27 Dec 2013

BirdLife’s action through insight

The Hook Pod encloses the barb of the hook until it sinks out of reach of foraging seabirds
By nick.langley

The BirdLife Partnership builds upon its unrivalled combination of conservation science and practical experience of reconciling the interests of people and biodiversity at the local level to deliver innovative solutions to conservation challenges.

This year we contributed to a study which identified ten global priority regions for targeted funding. Global Climate Change Adaptation Priorities for Biodiversity and Food Security, details areas where adapting to the impacts of climate change would provide the greatest benefits both to small farmers and to the natural ecosystems that support life on Earth. 

Another important study involving BirdLife International scientists identified the protected areas most critical to preventing extinctions of birds, mammals and amphibians, as well as providing practical advice for improving the effectiveness of protected areas in conserving global biodiversity.  The study showed that 93% of the sites had already been identified as Important Bird and Biodiversity Areas by BirdLife Partners, emphasising the effectiveness of the IBA network for capturing important sites for other wildlife. 

But does formal protection work? An analysis led by conservation scientists from the BirdLife Africa Partnership and the RSPB (BirdLife in the UK) has provided the most robust evidence yet. Annual rates of loss of natural land-cover in protected IBAs were less than half of those in IBAs with no legal protection. This work is a vital contribution to the Convention on Biological Diversity  target to increase total coverage of land in Protected Areas from 13% to 17% by 2020.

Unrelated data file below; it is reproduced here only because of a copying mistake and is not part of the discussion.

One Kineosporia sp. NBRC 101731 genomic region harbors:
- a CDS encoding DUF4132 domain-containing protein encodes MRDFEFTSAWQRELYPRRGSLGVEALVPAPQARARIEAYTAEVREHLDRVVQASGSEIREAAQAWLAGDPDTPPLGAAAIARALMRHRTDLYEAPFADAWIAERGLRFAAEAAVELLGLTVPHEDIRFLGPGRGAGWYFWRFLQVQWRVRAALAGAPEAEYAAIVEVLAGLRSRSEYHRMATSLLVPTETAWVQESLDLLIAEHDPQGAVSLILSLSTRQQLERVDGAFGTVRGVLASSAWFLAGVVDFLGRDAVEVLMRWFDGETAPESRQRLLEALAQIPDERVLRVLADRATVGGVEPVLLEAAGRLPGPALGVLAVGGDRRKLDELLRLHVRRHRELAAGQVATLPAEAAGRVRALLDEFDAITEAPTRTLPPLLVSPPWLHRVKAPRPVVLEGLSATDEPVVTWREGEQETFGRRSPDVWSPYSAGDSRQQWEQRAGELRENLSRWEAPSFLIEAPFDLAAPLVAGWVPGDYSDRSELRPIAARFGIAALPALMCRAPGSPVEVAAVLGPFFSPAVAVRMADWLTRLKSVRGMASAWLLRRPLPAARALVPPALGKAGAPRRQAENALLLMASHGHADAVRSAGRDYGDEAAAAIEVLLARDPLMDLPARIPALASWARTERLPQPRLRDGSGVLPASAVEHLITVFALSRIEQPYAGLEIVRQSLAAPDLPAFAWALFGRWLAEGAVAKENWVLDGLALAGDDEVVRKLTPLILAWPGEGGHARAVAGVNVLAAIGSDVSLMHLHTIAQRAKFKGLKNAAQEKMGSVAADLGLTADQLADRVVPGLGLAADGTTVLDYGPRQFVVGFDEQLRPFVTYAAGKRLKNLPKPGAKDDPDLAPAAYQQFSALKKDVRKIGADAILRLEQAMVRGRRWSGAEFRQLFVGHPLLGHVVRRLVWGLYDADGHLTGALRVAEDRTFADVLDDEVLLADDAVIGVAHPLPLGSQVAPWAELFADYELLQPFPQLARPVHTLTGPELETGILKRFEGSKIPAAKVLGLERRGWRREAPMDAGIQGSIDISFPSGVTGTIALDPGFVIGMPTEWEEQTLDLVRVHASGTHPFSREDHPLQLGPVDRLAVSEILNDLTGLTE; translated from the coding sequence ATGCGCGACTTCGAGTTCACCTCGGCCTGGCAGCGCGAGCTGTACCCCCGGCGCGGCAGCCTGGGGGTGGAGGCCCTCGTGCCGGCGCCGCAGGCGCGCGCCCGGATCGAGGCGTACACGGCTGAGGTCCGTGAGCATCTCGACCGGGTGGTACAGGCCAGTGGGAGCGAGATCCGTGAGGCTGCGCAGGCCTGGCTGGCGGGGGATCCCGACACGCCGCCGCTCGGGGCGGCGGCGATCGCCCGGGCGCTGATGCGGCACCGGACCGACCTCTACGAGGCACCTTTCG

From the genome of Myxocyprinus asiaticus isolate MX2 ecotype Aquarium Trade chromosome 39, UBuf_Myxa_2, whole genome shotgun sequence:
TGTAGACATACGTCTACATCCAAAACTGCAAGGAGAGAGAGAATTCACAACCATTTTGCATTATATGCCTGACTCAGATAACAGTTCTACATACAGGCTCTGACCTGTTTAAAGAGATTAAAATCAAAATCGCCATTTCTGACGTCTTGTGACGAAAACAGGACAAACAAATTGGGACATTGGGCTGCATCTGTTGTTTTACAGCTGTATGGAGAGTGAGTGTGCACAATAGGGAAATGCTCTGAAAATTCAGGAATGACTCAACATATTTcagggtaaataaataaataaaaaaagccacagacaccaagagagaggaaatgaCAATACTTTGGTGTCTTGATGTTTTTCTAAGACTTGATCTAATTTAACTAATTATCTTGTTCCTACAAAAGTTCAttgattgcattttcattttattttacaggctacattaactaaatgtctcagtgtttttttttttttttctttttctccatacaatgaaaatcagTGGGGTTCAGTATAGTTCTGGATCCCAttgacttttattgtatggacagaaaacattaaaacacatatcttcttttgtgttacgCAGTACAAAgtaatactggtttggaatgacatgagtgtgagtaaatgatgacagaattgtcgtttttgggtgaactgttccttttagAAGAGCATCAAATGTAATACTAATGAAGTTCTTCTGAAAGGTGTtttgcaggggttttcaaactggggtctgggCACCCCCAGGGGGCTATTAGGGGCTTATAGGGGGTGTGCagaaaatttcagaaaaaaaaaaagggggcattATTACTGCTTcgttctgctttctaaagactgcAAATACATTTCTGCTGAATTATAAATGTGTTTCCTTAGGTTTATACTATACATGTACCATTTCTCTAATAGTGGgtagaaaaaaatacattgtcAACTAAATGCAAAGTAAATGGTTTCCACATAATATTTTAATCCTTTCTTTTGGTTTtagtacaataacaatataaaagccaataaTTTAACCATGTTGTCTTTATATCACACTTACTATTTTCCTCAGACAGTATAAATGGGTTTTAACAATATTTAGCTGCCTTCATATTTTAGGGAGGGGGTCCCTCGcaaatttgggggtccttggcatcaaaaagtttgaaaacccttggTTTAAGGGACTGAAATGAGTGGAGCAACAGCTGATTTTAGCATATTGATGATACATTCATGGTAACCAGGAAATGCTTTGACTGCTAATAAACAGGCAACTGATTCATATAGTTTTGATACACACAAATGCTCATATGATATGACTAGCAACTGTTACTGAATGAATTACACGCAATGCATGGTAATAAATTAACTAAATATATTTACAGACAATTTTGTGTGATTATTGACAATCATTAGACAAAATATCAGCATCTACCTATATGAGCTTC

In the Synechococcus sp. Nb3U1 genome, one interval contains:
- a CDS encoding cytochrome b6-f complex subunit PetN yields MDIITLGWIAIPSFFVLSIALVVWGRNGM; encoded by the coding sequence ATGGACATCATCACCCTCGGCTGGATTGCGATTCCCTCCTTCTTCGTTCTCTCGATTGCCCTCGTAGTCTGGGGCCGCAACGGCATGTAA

Of the world’s 22 albatross species, 17 are considered threatened, mainly because of the impact of fisheries, particularly long-line vessels whose baited hooks are fatally attractive to the slow-breeding seabirds. BirdLife's Global Seabird and Marine Programme has been working with UK-based engineering company Fishtek to develop an innovative mitigation measure for longline fisheries. The result, the Hook Pod, encloses the barb of the hook until it sinks out of reach of foraging seabirds. BirdLife’s Albatross Task Force is currently helping conduct trials of the Hook Pod in South Africa and Brazil. Results so far indicate the Pod has no negative effect on fish catches, and the fishermen like using it.